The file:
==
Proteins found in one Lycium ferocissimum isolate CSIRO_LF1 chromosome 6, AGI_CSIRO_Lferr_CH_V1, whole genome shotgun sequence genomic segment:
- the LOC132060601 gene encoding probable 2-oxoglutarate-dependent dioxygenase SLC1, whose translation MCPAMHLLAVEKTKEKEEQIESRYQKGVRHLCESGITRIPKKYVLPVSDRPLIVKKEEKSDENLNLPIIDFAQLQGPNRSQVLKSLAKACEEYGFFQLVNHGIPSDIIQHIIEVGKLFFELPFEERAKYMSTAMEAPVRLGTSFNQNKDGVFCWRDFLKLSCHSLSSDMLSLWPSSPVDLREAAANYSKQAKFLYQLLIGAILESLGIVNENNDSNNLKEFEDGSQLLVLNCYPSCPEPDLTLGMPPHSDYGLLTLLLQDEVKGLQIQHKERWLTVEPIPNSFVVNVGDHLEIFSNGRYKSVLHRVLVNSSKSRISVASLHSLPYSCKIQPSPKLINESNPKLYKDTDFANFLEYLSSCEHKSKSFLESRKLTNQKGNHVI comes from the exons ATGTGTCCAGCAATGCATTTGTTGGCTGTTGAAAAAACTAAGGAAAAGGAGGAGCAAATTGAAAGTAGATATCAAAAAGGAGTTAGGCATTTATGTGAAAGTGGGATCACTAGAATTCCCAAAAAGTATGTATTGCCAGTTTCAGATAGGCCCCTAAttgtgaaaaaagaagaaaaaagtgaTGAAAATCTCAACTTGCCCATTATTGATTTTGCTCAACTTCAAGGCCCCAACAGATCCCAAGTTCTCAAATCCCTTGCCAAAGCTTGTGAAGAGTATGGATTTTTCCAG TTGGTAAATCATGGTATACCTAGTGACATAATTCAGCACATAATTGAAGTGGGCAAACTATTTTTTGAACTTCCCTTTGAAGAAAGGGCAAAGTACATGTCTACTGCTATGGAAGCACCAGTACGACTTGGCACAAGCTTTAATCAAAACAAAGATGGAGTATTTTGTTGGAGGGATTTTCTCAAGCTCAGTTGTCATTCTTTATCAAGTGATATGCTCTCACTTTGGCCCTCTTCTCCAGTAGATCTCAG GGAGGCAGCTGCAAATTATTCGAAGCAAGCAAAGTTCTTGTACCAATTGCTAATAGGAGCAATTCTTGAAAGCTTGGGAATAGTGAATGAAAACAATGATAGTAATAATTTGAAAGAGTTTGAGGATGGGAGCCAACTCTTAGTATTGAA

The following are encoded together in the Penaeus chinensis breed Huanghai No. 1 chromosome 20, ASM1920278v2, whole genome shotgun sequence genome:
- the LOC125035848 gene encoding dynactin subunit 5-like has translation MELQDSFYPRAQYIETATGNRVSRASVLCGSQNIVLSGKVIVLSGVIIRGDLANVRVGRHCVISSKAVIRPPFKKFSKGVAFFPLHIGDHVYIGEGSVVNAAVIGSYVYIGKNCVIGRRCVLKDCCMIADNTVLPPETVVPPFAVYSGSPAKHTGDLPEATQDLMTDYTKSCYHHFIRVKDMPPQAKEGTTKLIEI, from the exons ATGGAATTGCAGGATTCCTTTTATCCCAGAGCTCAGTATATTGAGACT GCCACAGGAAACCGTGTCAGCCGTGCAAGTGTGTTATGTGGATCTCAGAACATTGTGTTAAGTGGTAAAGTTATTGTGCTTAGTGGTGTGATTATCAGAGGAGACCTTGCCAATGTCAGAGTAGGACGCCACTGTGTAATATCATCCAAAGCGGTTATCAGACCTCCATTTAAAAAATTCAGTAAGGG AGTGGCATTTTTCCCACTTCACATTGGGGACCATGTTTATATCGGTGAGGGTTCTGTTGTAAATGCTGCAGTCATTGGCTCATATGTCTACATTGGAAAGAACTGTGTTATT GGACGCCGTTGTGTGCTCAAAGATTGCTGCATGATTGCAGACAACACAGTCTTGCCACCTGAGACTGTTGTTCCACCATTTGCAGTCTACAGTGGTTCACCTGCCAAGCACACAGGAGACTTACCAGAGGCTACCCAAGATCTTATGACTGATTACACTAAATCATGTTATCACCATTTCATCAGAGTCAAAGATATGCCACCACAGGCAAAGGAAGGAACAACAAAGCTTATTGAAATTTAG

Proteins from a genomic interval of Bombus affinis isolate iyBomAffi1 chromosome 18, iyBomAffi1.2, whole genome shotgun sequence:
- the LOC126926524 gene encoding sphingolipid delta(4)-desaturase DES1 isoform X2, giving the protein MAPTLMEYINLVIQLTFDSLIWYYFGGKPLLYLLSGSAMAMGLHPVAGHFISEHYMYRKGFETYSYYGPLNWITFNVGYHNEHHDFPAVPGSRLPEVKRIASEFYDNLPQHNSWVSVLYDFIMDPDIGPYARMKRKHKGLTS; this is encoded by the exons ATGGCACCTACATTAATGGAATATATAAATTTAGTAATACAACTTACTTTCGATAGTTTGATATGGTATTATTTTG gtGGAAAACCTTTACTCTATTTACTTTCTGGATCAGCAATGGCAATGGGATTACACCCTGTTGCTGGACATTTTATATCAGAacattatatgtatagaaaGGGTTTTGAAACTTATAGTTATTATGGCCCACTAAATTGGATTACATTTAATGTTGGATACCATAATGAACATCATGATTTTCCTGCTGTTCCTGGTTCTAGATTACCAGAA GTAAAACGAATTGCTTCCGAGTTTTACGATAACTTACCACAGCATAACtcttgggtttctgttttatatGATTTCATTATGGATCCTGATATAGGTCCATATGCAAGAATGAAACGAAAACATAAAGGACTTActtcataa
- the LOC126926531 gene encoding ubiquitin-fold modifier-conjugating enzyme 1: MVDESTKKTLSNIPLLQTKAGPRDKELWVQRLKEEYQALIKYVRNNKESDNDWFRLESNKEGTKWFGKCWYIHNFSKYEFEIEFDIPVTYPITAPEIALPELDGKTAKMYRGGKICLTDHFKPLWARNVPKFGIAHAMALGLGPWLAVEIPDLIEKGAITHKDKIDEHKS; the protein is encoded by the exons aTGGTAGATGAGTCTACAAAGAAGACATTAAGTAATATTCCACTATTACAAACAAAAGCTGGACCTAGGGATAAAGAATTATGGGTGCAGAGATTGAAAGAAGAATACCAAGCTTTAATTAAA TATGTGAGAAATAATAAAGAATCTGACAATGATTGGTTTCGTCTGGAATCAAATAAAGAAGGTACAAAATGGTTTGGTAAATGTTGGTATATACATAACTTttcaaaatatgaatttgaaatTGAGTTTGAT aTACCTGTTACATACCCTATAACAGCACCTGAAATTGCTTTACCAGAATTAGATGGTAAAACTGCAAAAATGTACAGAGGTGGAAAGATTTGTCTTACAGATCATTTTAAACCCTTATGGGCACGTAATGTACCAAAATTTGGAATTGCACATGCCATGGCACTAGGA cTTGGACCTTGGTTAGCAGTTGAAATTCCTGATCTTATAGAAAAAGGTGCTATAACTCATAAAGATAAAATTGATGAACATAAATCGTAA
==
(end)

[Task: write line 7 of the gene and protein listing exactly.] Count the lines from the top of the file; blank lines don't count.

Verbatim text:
- the LOC126926531 gene encoding ubiquitin-fold modifier-conjugating enzyme 1: MVDESTKKTLSNIPLLQTKAGPRDKELWVQRLKEEYQALIKYVRNNKESDNDWFRLESNKEGTKWFGKCWYIHNFSKYEFEIEFDIPVTYPITAPEIALPELDGKTAKMYRGGKICLTDHFKPLWARNVPKFGIAHAMALGLGPWLAVEIPDLIEKGAITHKDKIDEHKS; the protein is encoded by the exons aTGGTAGATGAGTCTACAAAGAAGACATTAAGTAATATTCCACTATTACAAACAAAAGCTGGACCTAGGGATAAAGAATTATGGGTGCAGAGATTGAAAGAAGAATACCAAGCTTTAATTAAA TATGTGAGAAATAATAAAGAATCTGACAATGATTGGTTTCGTCTGGAATCAAATAAAGAAGGTACAAAATGGTTTGGTAAATGTTGGTATATACATAACTTttcaaaatatgaatttgaaatTGAGTTTGAT aTACCTGTTACATACCCTATAACAGCACCTGAAATTGCTTTACCAGAATTAGATGGTAAAACTGCAAAAATGTACAGAGGTGGAAAGATTTGTCTTACAGATCATTTTAAACCCTTATGGGCACGTAATGTACCAAAATTTGGAATTGCACATGCCATGGCACTAGGA cTTGGACCTTGGTTAGCAGTTGAAATTCCTGATCTTATAGAAAAAGGTGCTATAACTCATAAAGATAAAATTGATGAACATAAATCGTAA